The Macroeconomic Divide
Trash Talk and the Macroeconomic Divide: ... In Lucas and Sargent, much is made of stagflation; the coexistence of inflation and high unemployment is their main, indeed pretty much only, piece of evidence that all of Keynesian economics is useless. That was wrong, but never mind; how did they respond in the face of strong evidence that their own approach didn’t work?
Such evidence wasn’t long in coming. In the early 1980s the Federal Reserve sharply tightened monetary policy; it did so openly, with much public discussion, and anyone who opened a newspaper should have been aware of what was happening. The clear implication of Lucas-type models was that such an announced, well-understood monetary change should have had no real effect, being reflected only in the price level.
In fact, however, there was a very severe recession — and a dramatic recovery once the Fed, again quite openly, shifted toward monetary expansion.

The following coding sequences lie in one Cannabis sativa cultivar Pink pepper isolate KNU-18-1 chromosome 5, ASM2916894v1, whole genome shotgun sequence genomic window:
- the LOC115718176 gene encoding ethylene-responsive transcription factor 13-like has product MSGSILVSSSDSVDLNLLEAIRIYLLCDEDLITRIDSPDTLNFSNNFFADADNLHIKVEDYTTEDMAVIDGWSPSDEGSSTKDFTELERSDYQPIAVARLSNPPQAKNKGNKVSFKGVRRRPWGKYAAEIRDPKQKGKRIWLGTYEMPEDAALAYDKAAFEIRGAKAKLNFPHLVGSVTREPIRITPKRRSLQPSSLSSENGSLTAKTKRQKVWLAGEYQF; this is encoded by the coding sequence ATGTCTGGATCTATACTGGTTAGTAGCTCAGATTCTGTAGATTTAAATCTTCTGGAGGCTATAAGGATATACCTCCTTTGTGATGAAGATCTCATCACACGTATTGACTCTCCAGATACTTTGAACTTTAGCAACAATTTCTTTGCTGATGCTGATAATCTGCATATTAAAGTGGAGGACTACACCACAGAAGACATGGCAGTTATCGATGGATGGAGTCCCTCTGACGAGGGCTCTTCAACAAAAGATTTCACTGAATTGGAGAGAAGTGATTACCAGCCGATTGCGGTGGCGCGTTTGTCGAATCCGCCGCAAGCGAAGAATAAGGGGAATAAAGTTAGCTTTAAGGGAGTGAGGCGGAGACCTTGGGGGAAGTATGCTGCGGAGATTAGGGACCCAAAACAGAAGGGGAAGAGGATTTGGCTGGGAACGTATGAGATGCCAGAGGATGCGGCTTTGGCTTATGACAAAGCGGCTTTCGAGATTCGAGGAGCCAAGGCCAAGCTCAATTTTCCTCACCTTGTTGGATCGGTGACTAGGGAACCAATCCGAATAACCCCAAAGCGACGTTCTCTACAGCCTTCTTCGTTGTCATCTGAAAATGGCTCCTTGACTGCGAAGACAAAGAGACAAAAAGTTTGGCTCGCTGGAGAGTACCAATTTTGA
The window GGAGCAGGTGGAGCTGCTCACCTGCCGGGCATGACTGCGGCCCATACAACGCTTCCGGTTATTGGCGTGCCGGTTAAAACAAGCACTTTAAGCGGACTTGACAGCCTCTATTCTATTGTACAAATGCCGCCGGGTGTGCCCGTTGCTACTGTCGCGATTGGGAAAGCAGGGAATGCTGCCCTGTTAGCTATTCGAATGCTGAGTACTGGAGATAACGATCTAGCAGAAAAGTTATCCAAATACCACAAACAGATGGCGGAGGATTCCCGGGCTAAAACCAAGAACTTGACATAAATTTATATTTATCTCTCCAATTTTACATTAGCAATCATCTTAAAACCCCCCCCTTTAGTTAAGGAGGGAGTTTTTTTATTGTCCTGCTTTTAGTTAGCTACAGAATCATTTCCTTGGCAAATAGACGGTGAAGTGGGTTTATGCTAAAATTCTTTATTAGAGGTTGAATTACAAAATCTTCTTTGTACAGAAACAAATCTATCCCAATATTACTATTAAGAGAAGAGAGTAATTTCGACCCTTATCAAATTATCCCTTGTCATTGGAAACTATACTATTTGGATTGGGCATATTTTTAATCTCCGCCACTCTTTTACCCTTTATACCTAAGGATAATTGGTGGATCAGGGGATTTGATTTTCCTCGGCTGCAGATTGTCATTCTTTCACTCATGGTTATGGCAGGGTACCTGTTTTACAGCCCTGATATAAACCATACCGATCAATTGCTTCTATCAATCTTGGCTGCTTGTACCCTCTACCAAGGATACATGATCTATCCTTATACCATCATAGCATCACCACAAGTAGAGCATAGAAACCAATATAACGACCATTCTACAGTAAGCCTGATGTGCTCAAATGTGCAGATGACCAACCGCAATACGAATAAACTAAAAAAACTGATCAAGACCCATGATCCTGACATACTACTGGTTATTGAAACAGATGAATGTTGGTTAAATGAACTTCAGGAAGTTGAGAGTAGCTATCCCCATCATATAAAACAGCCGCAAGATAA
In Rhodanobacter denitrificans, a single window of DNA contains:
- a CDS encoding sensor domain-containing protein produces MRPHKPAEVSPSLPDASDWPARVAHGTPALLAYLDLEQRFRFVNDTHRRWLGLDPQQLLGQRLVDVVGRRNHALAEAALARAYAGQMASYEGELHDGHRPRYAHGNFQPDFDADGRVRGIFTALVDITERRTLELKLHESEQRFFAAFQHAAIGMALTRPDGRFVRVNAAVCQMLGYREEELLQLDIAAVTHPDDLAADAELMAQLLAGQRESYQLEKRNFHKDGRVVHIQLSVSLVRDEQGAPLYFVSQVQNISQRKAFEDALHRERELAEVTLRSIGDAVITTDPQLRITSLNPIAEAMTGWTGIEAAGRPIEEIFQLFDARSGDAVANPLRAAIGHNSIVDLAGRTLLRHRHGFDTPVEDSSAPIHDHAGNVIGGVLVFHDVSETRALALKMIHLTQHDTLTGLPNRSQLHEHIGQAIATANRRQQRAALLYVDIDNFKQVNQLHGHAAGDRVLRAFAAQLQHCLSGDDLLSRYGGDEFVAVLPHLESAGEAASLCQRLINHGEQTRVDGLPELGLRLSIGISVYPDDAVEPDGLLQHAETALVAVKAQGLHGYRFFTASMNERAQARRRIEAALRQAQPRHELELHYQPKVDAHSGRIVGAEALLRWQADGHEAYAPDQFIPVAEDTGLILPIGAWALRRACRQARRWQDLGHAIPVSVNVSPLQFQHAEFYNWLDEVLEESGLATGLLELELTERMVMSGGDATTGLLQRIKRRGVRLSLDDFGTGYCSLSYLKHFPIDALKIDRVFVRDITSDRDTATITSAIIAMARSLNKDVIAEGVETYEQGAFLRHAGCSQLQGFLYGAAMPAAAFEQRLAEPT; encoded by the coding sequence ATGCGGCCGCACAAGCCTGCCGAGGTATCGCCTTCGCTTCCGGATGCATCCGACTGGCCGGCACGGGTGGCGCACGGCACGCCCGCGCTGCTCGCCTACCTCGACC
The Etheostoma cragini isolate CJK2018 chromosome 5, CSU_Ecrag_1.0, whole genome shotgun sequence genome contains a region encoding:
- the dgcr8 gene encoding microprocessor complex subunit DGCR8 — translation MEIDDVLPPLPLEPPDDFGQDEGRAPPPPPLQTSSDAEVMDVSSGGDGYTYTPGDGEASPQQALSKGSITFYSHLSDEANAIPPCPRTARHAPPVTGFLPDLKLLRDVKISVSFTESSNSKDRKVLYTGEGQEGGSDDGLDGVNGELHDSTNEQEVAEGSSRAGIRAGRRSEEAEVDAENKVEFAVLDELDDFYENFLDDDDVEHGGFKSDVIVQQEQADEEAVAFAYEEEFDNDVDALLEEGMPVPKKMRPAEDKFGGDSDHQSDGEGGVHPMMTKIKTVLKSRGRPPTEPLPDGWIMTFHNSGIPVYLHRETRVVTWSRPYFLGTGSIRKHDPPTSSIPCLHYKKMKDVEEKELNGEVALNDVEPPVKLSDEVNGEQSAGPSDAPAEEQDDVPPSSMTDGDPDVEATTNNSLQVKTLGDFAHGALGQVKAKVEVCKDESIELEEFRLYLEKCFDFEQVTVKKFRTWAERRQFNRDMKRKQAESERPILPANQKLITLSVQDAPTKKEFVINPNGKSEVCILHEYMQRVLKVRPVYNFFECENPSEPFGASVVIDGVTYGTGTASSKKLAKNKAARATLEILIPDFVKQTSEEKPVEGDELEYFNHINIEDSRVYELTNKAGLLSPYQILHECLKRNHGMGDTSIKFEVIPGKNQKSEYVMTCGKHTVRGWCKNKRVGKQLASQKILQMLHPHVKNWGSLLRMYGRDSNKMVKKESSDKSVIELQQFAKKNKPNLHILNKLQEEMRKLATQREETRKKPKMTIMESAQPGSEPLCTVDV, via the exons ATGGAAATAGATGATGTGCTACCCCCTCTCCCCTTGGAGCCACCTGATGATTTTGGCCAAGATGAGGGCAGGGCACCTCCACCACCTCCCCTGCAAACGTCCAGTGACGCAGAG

These events definitely showed that Lucas-type models were wrong, and also that anticipated monetary shocks have real effects. But there was no reconsideration on the part of the freshwater economists; my guess is that they were in part trapped by their earlier trash-talking. Instead, they plunged into real business cycle theory (which had no explanation for the obvious real effects of Fed policy) and shut themselves off from outside ideas. ...
Posted by Mark Thoma on Tuesday, August 11, 2015 at 12:24 AM in Economics, Macroeconomics, Methodology |
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